Sailing his own race
Though the two large, leading multihulls gybed yesterday evening and are now on a direct course towards Guadeloupe, for their pursuers there are still a few bends on the track to negotiate. Indeed, Sébastien Josse and the other four sailors that make up the Ultime class must once again put in a series of manœuvres in order to make ground towards the goal. This gybing waltz along the tradewind route is set to continue until tomorrow: “If they want to hold onto the pressure and get the very best from their boat, they’ll have to gybe in order to remain in a relatively stable vein of wind. In theory it’s simple, but on water it involves a great deal of work, especially given the fact that the squalls, which have gatecrashed their course, certainly aren’t making things any easier,” explained the router of the Multi70 Edmond de Rothschild. “Sébastien can often appear slower than Lionel or his pursuers, but globally, they don’t sail in the same way. He’s not quite as quick but most importantly he is able to sail lower in terms of heading. With regards VMG (velocity made good), he is pretty similar to Prince de Bretagne and better than his rivals. That perfectly reflects Sébastien’s sailing method. He like it when things slip along and he is able to helm the boat gently.”
When irregularities rhyme with activity
From the point of view of the deficits, it’s a bit of a status quo this Saturday afternoon. Indeed, at the 1500 GMT position report, Sébastien Josse was still fourth, some 32 miles astern of third placed Lionel Lemonchois, and has an 80-mile lead in relation to fifth placed Sidney Gavignet. As such the current situation on the leaderboard is somewhat reminiscent of yesterday’s ranking at the same time.
That said, for the solo sailors in the Ultime class it’s certainly not a question of them twiddling their thumbs. Indeed, the weather conditions in this final third of the race are definitely making things rather lively on the decks of the trimarans, as Antoine Koch explains: “The tradewind is a little disturbed, with squalls wandering along the course. This is bringing about a shifty wind, which varies a great deal in strength and direction too at times, especially under the squalls. This may only amount to a few knots but on-board, in terms of trimming and steering, it makes a big difference when you are carrying all the sail aloft (note that the Ultimes are on a run carrying full main and gennaker). With 15 knots of wind, things are cool. Already when it’s up to 18 you have to be on your guard because in the gusts, the trimarans begin to fly a hull. With 22, it’s a whole different ball game. The tension goes up a notch… In the gusts, the boat accelerates hard and bolts away. At that point the trimming is pretty constant in order to control the machine’s power.”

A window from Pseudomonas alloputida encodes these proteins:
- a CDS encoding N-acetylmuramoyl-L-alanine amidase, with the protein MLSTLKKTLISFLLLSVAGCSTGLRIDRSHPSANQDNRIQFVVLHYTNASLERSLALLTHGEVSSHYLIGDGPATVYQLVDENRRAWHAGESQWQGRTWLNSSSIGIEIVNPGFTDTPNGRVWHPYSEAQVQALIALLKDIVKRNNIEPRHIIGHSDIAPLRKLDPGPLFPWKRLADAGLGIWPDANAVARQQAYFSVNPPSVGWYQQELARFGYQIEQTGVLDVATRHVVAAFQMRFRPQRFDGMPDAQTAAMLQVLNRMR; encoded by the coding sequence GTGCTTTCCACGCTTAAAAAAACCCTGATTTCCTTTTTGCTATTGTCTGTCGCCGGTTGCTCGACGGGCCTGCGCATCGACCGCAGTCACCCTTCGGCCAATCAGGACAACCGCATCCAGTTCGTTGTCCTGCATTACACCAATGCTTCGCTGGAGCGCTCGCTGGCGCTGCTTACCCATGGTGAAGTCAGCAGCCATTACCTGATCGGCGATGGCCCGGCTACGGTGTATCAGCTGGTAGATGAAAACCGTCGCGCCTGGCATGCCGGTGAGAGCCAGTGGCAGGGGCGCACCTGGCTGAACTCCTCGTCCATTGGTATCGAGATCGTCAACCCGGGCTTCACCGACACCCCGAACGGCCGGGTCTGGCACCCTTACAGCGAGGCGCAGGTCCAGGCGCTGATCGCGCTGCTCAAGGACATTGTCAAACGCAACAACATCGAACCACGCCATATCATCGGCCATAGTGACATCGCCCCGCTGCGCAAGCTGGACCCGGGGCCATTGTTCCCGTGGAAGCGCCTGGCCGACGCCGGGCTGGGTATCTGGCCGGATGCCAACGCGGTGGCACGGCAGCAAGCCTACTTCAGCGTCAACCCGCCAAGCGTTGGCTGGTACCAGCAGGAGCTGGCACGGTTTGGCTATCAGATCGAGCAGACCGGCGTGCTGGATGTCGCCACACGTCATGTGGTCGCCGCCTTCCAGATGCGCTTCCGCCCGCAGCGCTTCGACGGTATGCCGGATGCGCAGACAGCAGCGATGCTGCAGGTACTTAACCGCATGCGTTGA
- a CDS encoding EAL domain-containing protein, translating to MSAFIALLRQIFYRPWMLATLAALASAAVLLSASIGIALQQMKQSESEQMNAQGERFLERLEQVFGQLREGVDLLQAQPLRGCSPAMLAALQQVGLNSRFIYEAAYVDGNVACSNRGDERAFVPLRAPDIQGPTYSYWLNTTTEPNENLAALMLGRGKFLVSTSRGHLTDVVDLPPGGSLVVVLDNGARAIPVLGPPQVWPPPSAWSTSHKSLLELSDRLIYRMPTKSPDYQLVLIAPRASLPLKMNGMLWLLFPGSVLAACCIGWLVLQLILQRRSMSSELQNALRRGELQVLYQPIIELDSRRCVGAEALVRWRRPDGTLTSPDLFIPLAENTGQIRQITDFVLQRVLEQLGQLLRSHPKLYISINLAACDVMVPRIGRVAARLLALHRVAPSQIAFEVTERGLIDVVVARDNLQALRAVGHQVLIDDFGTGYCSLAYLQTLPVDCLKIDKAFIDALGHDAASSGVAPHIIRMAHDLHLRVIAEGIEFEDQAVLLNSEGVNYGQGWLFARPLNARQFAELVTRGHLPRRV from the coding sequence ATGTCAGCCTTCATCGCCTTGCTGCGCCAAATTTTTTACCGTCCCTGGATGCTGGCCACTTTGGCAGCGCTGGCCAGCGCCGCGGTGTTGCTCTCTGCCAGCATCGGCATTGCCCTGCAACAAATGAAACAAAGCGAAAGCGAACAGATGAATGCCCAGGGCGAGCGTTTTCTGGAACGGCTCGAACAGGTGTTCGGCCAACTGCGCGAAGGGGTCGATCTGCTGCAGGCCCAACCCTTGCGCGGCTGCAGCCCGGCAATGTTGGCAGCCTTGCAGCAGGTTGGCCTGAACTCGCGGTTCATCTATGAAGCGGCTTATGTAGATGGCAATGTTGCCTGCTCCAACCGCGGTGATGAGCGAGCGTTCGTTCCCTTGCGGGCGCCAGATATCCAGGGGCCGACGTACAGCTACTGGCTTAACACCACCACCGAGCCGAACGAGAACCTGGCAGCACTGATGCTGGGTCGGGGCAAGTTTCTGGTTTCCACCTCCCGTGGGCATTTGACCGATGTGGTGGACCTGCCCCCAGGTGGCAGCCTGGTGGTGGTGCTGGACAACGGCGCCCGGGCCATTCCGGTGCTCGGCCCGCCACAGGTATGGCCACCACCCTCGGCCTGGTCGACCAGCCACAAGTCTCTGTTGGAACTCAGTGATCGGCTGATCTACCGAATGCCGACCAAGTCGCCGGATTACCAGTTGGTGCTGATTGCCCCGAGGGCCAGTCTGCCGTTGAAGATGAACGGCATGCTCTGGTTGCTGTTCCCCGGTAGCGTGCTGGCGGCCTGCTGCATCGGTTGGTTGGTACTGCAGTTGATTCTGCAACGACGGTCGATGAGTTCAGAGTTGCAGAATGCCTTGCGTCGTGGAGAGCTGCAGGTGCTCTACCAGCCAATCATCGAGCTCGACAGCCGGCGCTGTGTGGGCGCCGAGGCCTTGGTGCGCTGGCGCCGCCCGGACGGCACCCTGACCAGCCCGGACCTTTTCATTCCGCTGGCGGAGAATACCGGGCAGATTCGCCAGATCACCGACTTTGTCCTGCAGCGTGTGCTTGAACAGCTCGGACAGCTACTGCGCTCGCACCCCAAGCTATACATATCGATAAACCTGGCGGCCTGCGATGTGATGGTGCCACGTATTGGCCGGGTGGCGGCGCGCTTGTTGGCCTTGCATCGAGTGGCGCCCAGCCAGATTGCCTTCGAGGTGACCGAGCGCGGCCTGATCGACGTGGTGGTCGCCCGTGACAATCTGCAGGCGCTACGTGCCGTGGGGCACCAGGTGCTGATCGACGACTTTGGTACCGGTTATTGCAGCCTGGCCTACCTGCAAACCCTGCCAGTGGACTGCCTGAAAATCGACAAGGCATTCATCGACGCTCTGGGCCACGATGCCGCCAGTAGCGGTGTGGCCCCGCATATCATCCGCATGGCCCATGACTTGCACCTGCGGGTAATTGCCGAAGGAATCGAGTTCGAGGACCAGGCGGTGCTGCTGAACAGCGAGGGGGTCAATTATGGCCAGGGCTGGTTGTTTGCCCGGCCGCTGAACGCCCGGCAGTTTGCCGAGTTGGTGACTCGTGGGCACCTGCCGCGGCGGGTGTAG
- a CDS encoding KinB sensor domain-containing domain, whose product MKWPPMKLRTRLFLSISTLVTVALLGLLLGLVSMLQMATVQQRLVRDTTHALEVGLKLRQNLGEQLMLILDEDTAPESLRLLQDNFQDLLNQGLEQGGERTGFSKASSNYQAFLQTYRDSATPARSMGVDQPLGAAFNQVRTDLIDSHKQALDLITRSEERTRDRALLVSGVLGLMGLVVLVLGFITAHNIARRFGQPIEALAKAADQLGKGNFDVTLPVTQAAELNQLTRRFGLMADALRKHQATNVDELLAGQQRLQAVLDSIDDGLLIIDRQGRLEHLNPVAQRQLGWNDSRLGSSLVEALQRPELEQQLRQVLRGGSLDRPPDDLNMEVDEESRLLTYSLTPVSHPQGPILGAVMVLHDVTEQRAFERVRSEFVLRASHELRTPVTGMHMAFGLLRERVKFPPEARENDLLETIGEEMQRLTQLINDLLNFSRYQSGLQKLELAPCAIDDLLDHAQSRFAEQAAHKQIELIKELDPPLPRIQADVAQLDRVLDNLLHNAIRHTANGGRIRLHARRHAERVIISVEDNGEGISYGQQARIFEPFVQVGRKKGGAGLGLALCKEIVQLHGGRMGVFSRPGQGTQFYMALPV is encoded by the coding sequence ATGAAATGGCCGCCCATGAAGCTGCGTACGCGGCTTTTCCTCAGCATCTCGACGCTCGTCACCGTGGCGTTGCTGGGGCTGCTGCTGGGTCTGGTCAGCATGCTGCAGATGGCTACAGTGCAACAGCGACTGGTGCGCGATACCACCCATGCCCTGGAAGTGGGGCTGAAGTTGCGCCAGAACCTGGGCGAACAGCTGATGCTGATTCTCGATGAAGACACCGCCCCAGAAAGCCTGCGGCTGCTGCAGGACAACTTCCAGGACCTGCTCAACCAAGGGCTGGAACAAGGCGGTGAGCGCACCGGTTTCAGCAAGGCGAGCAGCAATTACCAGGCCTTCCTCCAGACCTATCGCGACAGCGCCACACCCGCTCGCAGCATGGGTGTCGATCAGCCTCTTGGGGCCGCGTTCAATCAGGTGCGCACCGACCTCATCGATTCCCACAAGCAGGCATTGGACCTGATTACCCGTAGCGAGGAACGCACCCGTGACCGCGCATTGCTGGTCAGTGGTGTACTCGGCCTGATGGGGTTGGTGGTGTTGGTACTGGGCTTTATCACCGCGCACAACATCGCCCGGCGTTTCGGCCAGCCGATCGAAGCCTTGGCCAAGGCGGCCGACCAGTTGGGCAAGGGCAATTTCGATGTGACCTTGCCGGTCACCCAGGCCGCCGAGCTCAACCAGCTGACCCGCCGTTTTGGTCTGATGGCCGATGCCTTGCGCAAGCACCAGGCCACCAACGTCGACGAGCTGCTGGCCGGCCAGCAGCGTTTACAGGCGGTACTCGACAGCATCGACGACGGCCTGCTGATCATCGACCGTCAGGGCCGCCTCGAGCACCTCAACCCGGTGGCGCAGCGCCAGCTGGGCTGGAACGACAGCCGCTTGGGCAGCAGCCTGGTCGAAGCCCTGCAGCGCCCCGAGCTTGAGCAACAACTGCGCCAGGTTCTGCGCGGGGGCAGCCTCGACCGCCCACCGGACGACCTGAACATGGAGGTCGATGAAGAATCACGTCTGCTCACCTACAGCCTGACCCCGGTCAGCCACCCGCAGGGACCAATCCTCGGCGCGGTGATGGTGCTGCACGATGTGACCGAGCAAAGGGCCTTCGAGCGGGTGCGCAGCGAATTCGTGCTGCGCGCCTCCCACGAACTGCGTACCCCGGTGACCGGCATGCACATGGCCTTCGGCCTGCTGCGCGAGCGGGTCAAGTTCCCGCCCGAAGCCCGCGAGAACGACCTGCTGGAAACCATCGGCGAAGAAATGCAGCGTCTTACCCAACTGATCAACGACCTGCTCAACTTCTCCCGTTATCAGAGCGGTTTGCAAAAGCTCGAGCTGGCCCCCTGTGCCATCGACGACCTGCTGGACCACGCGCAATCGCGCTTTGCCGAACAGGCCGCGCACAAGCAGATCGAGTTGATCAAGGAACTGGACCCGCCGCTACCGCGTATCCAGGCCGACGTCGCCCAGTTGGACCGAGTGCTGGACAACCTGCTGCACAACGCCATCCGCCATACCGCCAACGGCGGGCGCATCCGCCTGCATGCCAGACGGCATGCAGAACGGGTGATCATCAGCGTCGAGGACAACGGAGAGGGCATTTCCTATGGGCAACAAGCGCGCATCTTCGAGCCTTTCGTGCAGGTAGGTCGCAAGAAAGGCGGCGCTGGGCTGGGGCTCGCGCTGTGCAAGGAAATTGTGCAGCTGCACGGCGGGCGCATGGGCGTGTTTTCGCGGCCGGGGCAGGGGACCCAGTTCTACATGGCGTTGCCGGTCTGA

These irregular tradewinds are adding a significant amount of stress as well as fatigue to the sailors’ lot, and we can but imagine that they have already racked up quite a substantial sleep deficit.
According to the latest forecasts by the routers of the Multi70 Edmond de Rothschild – Jean-Yves Bernot and Antoine Koch – the ETA (estimated time of arrival) seems to be confirmed as overnight on Monday and into Tuesday. Obviously the exact timing will depend on the circumnavigation of the island. This final hurdle is not a trifling matter, especially if it has to be negotiated under the cover of darkness. To be continued.
Position report on 8 November at 1500 GMT
- Banque Populaire VII (Loïck Peyron) – 757.6 miles from the goal
- Spindrift 2 (Yann Guichard) – 185.5 miles behind the leader
- Prince de Bretagne (Lionel Lemonchois) – 347.6 miles back
- Edmond de Rothschild (Sébastien Josse) – 379.1 miles back
- Musandam Oman Sail (Sidney Gavignet) – 459.1 miles back
- Idec Sport (Francis Joyon) – 508 miles back
- Paprec recyclage (Yann Elies) – 658 miles back
Abd – Sodebo Ultim'